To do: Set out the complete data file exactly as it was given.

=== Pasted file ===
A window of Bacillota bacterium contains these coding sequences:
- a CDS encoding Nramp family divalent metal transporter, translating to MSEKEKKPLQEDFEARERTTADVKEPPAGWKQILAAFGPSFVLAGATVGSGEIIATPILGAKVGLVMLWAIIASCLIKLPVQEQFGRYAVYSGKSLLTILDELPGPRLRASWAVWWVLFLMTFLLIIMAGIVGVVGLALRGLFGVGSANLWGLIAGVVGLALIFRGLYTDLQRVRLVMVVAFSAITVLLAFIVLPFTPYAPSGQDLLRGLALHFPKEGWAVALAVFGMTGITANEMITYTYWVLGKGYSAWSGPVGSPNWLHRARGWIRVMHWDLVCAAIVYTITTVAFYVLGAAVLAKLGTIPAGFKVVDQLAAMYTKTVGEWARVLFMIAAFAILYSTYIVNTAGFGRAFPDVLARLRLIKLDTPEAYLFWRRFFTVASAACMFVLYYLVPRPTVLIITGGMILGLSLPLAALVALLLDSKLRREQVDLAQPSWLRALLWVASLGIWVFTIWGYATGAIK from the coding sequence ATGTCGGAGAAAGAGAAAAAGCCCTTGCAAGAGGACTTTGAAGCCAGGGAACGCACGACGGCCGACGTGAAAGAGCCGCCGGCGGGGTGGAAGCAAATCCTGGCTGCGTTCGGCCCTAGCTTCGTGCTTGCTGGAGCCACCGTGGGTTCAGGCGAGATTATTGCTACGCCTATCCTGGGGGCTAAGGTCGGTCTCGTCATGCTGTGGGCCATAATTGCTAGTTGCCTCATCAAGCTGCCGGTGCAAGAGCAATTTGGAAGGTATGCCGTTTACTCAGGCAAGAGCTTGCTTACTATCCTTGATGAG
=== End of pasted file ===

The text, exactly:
A window of Bacillota bacterium contains these coding sequences:
- a CDS encoding Nramp family divalent metal transporter, translating to MSEKEKKPLQEDFEARERTTADVKEPPAGWKQILAAFGPSFVLAGATVGSGEIIATPILGAKVGLVMLWAIIASCLIKLPVQEQFGRYAVYSGKSLLTILDELPGPRLRASWAVWWVLFLMTFLLIIMAGIVGVVGLALRGLFGVGSANLWGLIAGVVGLALIFRGLYTDLQRVRLVMVVAFSAITVLLAFIVLPFTPYAPSGQDLLRGLALHFPKEGWAVALAVFGMTGITANEMITYTYWVLGKGYSAWSGPVGSPNWLHRARGWIRVMHWDLVCAAIVYTITTVAFYVLGAAVLAKLGTIPAGFKVVDQLAAMYTKTVGEWARVLFMIAAFAILYSTYIVNTAGFGRAFPDVLARLRLIKLDTPEAYLFWRRFFTVASAACMFVLYYLVPRPTVLIITGGMILGLSLPLAALVALLLDSKLRREQVDLAQPSWLRALLWVASLGIWVFTIWGYATGAIK from the coding sequence ATGTCGGAGAAAGAGAAAAAGCCCTTGCAAGAGGACTTTGAAGCCAGGGAACGCACGACGGCCGACGTGAAAGAGCCGCCGGCGGGGTGGAAGCAAATCCTGGCTGCGTTCGGCCCTAGCTTCGTGCTTGCTGGAGCCACCGTGGGTTCAGGCGAGATTATTGCTACGCCTATCCTGGGGGCTAAGGTCGGTCTCGTCATGCTGTGGGCCATAATTGCTAGTTGCCTCATCAAGCTGCCGGTGCAAGAGCAATTTGGAAGGTATGCCGTTTACTCAGGCAAGAGCTTGCTTACTATCCTTGATGAG